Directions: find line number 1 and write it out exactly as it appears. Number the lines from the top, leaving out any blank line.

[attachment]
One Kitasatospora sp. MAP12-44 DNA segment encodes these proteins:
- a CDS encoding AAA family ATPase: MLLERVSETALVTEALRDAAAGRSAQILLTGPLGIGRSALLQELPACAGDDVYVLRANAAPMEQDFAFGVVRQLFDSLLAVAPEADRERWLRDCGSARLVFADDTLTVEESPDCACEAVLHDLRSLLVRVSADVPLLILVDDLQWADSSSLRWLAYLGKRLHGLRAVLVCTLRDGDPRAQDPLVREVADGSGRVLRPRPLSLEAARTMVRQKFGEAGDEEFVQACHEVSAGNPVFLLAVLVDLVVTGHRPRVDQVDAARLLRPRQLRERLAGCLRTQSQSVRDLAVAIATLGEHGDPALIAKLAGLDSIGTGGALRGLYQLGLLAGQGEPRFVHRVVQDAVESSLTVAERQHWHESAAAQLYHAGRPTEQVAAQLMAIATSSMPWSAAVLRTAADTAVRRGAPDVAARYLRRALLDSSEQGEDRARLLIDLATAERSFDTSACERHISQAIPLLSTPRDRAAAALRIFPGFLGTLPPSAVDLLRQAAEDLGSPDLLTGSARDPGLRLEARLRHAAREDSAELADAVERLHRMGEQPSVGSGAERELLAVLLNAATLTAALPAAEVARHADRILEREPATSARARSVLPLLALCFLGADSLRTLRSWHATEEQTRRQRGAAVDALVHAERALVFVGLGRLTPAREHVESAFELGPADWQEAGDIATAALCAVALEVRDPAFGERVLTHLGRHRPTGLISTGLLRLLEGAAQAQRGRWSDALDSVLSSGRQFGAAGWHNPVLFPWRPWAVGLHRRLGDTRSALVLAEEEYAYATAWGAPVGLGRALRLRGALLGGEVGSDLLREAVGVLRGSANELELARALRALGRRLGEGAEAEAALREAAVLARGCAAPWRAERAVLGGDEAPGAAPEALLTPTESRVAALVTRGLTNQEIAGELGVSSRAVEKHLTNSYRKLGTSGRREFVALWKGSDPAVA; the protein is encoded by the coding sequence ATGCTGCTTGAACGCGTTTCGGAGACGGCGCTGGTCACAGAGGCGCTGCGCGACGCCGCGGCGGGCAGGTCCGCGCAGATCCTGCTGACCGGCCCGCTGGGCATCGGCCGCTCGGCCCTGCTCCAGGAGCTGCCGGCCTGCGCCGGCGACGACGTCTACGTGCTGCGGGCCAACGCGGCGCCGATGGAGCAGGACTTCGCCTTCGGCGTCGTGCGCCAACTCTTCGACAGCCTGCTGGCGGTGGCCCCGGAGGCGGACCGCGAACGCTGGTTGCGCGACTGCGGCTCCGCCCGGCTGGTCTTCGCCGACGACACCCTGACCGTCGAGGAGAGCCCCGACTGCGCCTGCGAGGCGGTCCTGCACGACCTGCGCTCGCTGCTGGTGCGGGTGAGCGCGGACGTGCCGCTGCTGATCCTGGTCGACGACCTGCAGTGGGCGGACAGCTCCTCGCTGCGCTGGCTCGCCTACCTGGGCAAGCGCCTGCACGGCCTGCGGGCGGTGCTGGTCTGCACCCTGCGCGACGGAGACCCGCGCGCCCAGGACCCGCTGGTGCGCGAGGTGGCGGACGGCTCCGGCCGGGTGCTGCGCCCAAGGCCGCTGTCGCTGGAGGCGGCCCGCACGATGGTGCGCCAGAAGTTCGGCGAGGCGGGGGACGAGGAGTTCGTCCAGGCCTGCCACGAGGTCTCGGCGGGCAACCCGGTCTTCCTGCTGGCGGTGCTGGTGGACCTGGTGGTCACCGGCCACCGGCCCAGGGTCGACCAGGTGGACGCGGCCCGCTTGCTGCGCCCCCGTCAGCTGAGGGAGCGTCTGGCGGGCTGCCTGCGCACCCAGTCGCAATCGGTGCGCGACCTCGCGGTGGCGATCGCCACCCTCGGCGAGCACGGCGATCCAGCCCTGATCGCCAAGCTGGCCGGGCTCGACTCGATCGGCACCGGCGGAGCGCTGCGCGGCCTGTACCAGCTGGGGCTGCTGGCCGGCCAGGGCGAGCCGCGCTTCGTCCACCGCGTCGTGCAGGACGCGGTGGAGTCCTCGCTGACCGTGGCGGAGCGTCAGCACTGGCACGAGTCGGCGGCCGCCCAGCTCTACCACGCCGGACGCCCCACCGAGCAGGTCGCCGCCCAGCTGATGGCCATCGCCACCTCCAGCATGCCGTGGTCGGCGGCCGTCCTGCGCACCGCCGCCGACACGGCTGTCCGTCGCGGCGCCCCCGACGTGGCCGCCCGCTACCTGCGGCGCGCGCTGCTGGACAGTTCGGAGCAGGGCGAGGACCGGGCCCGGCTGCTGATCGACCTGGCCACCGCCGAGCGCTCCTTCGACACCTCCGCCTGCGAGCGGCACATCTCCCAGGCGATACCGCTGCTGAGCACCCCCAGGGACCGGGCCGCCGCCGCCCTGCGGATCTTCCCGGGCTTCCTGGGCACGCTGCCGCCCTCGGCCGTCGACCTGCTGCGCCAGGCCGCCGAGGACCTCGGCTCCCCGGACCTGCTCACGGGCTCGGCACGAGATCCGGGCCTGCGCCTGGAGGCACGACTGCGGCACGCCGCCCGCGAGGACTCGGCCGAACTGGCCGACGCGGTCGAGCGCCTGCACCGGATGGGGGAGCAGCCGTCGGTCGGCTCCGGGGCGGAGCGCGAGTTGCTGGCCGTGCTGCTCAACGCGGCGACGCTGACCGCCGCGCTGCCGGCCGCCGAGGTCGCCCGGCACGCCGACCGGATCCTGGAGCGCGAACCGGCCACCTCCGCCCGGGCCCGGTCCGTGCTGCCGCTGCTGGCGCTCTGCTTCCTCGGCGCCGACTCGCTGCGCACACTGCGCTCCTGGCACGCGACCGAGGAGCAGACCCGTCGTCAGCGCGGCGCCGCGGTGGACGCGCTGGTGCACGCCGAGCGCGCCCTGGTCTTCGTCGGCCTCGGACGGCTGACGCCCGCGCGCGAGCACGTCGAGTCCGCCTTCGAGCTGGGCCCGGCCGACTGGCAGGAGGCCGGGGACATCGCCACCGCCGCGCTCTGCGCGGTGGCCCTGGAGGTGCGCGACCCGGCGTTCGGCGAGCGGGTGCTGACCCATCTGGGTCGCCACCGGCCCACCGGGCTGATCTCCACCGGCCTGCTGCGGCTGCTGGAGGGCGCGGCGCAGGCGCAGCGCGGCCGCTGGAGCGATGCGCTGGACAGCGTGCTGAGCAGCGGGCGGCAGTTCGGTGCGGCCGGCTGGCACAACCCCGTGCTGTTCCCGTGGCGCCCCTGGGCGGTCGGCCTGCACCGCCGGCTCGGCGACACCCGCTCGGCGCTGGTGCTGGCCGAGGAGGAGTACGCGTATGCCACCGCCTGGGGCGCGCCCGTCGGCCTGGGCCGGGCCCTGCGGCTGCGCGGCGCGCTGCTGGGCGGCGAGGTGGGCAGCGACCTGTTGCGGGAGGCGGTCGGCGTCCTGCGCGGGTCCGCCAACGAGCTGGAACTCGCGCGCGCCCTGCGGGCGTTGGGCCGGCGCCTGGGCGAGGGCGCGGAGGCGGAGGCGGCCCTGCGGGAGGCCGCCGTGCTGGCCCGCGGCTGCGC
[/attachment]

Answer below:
One Kitasatospora sp. MAP12-44 DNA segment encodes these proteins: